Coalition parties sign off on bulk of budget despite rows

 

Most of the detail of Wednesday’s budget comprising €3.5 billion in cuts and tax rises was signed off at the weekend amid last-minute tension between Labour and Fine Gael.

Government sources said the spending side was “pretty much agreed”. However, some other elements of the budget, such as an extension of PRSI to cover more income, were still to be concluded.

Key elements in the package are said to include a property tax of 0.2 per cent of house value, with a higher rate or “mansion tax” for residences valued above €1 million; a child benefit rate cut of €10; a motor tax increase of 15 per cent; and a reduction from 12 months to nine for payment of non-means-tested jobseeker’s allowance.

Basic State pension rates are expected to remain untouched but cuts in electricity, gas and telephone allowances are likely. However, last night Minister for Transport Leo Varadkar confirmed through a spokesman the free travel scheme “will not be affected in the budget” despite a proposal to alter it.

Informed sources said fee-paying schools were likely to see a two-point increase in the pupil/teacher ratio, from 21:1 to 23:1, which comes on top of increases last year.

Maternity leave cut

In a separate move aimed at generating savings of about €20 million, maternity leave for teachers is expected to be cut by up to six weeks. Sources said this move would involve a rowing-back on an agreement with trade unions which provided teachers with an additional 30 working days’ maternity benefit on top of the standard 26 weeks which applies across the public service.

A proposed 15 per cent increase in motor tax comes on top of stubbornly high fuel costs for drivers. Low-emission vehicles will no longer be eligible for lower rates, sources said. The motor tax hike is expected to raise a further €150 million for the exchequer. A proposal to abolish the PRSI flat rate allowance of €127 is still to be decided.

Government sources said tensions between the Coalition parties were “pretty high during the week” with the main internal debate focused on Labour’s proposal for a 3 per cent increase in the universal social charge (USC) for those earning €100,000 or more per annum. Although Fine Gael regarded this as a gesture which would bring in little or nothing in extra revenue, it was prepared to concede it in return for an equal cut of 3 per cent in all social welfare rates except pensions.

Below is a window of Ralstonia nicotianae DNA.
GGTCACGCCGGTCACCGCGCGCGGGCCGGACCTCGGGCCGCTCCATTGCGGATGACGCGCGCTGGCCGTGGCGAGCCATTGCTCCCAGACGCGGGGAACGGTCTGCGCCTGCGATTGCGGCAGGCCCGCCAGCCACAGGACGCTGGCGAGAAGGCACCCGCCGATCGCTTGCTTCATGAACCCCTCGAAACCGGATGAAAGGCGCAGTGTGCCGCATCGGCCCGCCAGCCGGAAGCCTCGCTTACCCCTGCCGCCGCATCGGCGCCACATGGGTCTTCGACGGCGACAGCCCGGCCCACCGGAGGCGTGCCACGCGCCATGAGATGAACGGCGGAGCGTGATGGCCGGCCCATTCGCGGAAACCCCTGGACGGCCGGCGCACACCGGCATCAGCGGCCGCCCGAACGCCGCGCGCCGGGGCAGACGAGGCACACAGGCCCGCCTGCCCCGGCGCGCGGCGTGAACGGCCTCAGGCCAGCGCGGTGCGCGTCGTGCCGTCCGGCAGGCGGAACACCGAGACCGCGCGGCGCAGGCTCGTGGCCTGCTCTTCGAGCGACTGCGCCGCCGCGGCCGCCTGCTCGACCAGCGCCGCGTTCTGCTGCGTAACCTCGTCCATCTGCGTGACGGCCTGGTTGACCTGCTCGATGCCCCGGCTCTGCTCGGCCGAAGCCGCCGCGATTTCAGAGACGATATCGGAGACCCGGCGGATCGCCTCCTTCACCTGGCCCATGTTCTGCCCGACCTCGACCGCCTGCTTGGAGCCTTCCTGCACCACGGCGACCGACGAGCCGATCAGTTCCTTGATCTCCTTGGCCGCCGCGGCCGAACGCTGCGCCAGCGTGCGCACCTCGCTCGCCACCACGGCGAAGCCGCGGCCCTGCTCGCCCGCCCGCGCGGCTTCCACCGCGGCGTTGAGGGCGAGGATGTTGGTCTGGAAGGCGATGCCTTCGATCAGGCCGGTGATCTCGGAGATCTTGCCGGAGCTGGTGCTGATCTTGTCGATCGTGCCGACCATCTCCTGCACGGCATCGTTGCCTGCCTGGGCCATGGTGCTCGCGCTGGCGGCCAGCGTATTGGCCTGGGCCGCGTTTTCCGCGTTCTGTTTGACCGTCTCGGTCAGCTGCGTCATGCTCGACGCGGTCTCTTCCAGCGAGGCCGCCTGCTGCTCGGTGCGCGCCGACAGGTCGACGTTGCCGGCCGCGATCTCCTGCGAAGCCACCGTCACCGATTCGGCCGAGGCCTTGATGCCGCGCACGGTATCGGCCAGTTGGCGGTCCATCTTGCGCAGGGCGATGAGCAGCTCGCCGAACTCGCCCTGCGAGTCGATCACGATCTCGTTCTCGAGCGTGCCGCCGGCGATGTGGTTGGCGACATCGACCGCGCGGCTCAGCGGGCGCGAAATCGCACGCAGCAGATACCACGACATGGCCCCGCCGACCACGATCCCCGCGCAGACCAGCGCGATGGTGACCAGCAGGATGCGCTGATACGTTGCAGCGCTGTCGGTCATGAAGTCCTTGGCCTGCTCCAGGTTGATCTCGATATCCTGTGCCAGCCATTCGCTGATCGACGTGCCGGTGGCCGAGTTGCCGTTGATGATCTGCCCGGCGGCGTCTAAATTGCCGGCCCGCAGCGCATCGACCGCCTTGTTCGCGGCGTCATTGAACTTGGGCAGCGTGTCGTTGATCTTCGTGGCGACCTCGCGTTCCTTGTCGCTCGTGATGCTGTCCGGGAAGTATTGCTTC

Fine Gael argument

The Fine Gael argument was that this would bring in “massive savings” of an extra €600 million, allowing the Government to avoid cuts in health and education spending. However, Government sources said Tánaiste and Labour leader Eamon Gilmore took a stand against this proposal, which would have run contrary to its commitment not to cut basic welfare rates.

Increasing the USC on high-earners would have been seen as a breach of the Fine Gael commitment not to increase taxation levels. The parties are said to have secured agreement instead on an alternative proposal, to impose a mansion tax by setting a higher rate of tax on residences valued at €1 million or more.

Fine Gael sources claim to have blocked Labour proposals for cuts in the bereavement grant of €850 to cover funeral expenses and the half-rate carer’s allowance.

A Cabinet meeting took place on Saturday. The fact that no further meeting is planned until Wednesday morning is being cited as evidence the parties have reached agreement on most details of the budget.